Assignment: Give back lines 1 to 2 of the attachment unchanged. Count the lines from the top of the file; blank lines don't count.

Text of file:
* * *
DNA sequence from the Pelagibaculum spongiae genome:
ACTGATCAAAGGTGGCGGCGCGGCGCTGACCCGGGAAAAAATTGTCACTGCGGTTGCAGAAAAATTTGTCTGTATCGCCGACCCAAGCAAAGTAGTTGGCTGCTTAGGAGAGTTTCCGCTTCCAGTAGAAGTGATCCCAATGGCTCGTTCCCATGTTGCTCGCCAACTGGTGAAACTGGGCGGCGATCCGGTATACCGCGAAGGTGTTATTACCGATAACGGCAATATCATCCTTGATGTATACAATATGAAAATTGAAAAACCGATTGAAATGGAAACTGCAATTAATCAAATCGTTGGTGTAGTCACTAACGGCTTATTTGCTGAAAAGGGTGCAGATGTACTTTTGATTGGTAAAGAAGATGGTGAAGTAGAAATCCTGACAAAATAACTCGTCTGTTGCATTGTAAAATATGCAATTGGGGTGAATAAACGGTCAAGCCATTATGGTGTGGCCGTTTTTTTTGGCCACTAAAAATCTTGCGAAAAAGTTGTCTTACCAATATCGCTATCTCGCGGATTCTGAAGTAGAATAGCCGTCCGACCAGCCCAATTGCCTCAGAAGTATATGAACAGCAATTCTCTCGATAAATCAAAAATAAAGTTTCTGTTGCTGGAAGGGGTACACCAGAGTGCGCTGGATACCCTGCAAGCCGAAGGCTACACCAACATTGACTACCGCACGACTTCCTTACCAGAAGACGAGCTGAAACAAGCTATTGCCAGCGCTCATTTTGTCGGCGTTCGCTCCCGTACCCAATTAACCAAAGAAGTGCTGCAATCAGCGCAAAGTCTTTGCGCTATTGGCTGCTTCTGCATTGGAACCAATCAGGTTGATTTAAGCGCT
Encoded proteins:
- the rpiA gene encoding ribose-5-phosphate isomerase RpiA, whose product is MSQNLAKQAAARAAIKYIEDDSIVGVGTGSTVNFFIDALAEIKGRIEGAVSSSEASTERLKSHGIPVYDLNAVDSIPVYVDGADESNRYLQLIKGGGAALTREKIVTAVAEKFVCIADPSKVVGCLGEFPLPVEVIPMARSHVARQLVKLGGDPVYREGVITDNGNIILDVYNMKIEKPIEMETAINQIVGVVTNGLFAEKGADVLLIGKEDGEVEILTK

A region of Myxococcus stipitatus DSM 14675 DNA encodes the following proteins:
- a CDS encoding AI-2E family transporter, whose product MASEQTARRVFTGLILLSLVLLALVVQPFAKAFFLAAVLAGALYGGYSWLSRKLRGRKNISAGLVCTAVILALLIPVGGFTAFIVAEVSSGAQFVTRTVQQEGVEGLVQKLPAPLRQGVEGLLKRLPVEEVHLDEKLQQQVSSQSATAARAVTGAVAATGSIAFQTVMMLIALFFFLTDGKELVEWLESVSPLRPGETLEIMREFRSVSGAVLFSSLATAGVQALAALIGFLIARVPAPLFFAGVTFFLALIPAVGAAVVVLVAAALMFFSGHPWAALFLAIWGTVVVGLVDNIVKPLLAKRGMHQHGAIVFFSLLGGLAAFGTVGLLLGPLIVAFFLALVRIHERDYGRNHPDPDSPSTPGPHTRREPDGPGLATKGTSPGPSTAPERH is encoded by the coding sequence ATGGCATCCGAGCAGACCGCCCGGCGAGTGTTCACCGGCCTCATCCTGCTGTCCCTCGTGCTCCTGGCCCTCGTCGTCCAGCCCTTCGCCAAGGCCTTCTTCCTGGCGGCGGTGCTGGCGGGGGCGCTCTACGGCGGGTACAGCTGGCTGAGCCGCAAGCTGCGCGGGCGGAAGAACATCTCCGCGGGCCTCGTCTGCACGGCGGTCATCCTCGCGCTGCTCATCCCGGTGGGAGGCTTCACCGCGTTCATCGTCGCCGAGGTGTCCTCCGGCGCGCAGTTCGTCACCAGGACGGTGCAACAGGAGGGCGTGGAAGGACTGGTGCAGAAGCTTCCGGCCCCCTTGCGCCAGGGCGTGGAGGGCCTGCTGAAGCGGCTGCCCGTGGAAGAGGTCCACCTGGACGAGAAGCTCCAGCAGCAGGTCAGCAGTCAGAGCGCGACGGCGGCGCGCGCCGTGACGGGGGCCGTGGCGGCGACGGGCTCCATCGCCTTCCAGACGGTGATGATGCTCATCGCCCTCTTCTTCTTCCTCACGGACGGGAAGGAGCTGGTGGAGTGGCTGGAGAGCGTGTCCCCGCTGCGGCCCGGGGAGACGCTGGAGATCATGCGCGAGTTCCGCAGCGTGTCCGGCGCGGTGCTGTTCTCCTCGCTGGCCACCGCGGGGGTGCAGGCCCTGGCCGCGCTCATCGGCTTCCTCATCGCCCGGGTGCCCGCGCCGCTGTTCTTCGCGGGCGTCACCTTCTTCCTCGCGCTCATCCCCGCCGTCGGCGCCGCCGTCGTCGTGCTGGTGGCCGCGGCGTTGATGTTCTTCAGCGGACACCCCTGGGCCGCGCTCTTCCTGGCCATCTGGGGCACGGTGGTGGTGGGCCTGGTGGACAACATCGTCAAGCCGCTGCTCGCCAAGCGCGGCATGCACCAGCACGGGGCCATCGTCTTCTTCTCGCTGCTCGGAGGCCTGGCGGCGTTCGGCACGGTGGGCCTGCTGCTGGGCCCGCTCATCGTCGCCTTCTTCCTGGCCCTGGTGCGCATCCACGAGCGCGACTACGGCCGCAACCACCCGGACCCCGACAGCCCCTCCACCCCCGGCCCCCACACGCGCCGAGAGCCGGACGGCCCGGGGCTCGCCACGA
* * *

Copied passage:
DNA sequence from the Pelagibaculum spongiae genome:
ACTGATCAAAGGTGGCGGCGCGGCGCTGACCCGGGAAAAAATTGTCACTGCGGTTGCAGAAAAATTTGTCTGTATCGCCGACCCAAGCAAAGTAGTTGGCTGCTTAGGAGAGTTTCCGCTTCCAGTAGAAGTGATCCCAATGGCTCGTTCCCATGTTGCTCGCCAACTGGTGAAACTGGGCGGCGATCCGGTATACCGCGAAGGTGTTATTACCGATAACGGCAATATCATCCTTGATGTATACAATATGAAAATTGAAAAACCGATTGAAATGGAAACTGCAATTAATCAAATCGTTGGTGTAGTCACTAACGGCTTATTTGCTGAAAAGGGTGCAGATGTACTTTTGATTGGTAAAGAAGATGGTGAAGTAGAAATCCTGACAAAATAACTCGTCTGTTGCATTGTAAAATATGCAATTGGGGTGAATAAACGGTCAAGCCATTATGGTGTGGCCGTTTTTTTTGGCCACTAAAAATCTTGCGAAAAAGTTGTCTTACCAATATCGCTATCTCGCGGATTCTGAAGTAGAATAGCCGTCCGACCAGCCCAATTGCCTCAGAAGTATATGAACAGCAATTCTCTCGATAAATCAAAAATAAAGTTTCTGTTGCTGGAAGGGGTACACCAGAGTGCGCTGGATACCCTGCAAGCCGAAGGCTACACCAACATTGACTACCGCACGACTTCCTTACCAGAAGACGAGCTGAAACAAGCTATTGCCAGCGCTCATTTTGTCGGCGTTCGCTCCCGTACCCAATTAACCAAAGAAGTGCTGCAATCAGCGCAAAGTCTTTGCGCTATTGGCTGCTTCTGCATTGGAACCAATCAGGTTGATTTAAGCGCT